To evaluate the performance of the new MIC over time, 16 subjects’ RMR were measured using the MIC and the MG simultaneously. As mentioned before, a factor of 1.25 was applied. Figures 5(a), 5(c), and 5(d) show that VO2, VCO2, and RMR measured by the new MIC and the MG correlated very well. All of them had a regression coefficient () greater than 0.96. On average, the measured RMR from the MIC were about 5.9% less than that from the MG for VO2, 5.3% for VCO2, and 6.6% for RMR. Figures 5(b), 5(d), and 5(f) show the Bland-Altman plot of the percentage difference between the new MIC and the MG for VO2, VCO2, and RMR defined as . All the results for VO2, VCO2, and RMR were within the range of the mean value ± 1.96 standard deviation, showing a reasonable performance. However, we identified that ±10% should be a practical acceptance limit of performance since ±10% is the physiological variability of RMR , and therefore, percentage differences larger than ±10%, which were observed for VO2, VCO2, and RMR, were found to be inadequate for the acceptance criteria of good performance.
In order to quantify the lack of the new MIC device’s performance, we further analyzed the results, defining three categories based on absolute percentage differences: (a) <10%, (b) 10–20%, and (c) >20%. Figure 6 shows a pie chart that categorizes the absolute percentage difference between the measured results from the new MIC and the MG. Twenty-five percent (25%) of the measurements had a difference larger than 20%, 44% had a difference between 10 and 20%, and only 31% had a difference within ±10%. In summary, 69% of the measurements had a difference of over 10%.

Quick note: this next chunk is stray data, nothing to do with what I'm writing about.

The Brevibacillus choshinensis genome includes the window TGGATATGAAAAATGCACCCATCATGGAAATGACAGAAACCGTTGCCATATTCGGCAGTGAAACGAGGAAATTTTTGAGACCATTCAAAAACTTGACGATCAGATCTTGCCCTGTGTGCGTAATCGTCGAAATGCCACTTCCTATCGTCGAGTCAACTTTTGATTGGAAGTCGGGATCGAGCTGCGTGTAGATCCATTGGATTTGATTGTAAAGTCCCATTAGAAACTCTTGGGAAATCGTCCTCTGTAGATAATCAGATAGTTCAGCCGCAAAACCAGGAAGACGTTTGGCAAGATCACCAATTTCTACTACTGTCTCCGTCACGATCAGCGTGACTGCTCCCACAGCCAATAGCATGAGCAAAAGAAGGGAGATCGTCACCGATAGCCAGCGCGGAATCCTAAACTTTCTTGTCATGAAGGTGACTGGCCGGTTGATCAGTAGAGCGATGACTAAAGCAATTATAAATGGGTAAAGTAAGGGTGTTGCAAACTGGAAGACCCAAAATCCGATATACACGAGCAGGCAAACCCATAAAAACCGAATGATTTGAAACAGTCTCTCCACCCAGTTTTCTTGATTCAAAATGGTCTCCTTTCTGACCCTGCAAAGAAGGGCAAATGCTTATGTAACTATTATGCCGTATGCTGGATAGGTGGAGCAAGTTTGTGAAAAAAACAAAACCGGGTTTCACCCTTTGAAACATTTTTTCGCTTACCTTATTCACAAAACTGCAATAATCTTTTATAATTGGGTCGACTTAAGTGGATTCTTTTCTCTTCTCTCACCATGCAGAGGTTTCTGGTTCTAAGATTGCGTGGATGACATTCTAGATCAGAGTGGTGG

As mentioned before, we analyzed the exhaled O2 and CO2 concentration outputs from the modified MIC vs. the MG, and no significant difference was found (not shown). However, we found the difference to be caused by VE (see more details below). In fact, we noticed a degradation of the VE performance from the TFM over time. Figure 7 shows the error of VE between MG and MIC on each subject over the period of use. A clear increase in error was built up over time (as the number of subjects increased), with VE measured from the modified MIC systematically lower with respect to VE from MG.
Figure 8 shows a breath-by-breath example of the measurement of a subject with the modified MIC after the performance degradation was detected. As opposite to the patterns observed before the degradation where relatively constant maximum exhalation rates were observed in each cycle from the beginning to the end of the measurement (see Figure 4), this pattern shows significantly lower exhalation rates at the beginning of the measurement. The recorded flow rate before 280 seconds was about 2 times lower than the flow rate recorded after in the remaining second portion of the measurement. Further investigation needs to be done to learn more about this phenomenon, and only a hypothesis can be discussed at this time.
A possible reason for failure is that the condensation of moisture in breath over time may cause damage in the TFM’s thermopile and the mechanisms involved to reach adequate behavior. Before the start of the measurement, the humidity around the thermopiles is the same as the humidity of the environment. After the measurement starts, a sudden disturbance from the moisture of breath condensing on the surface of thermopiles takes place.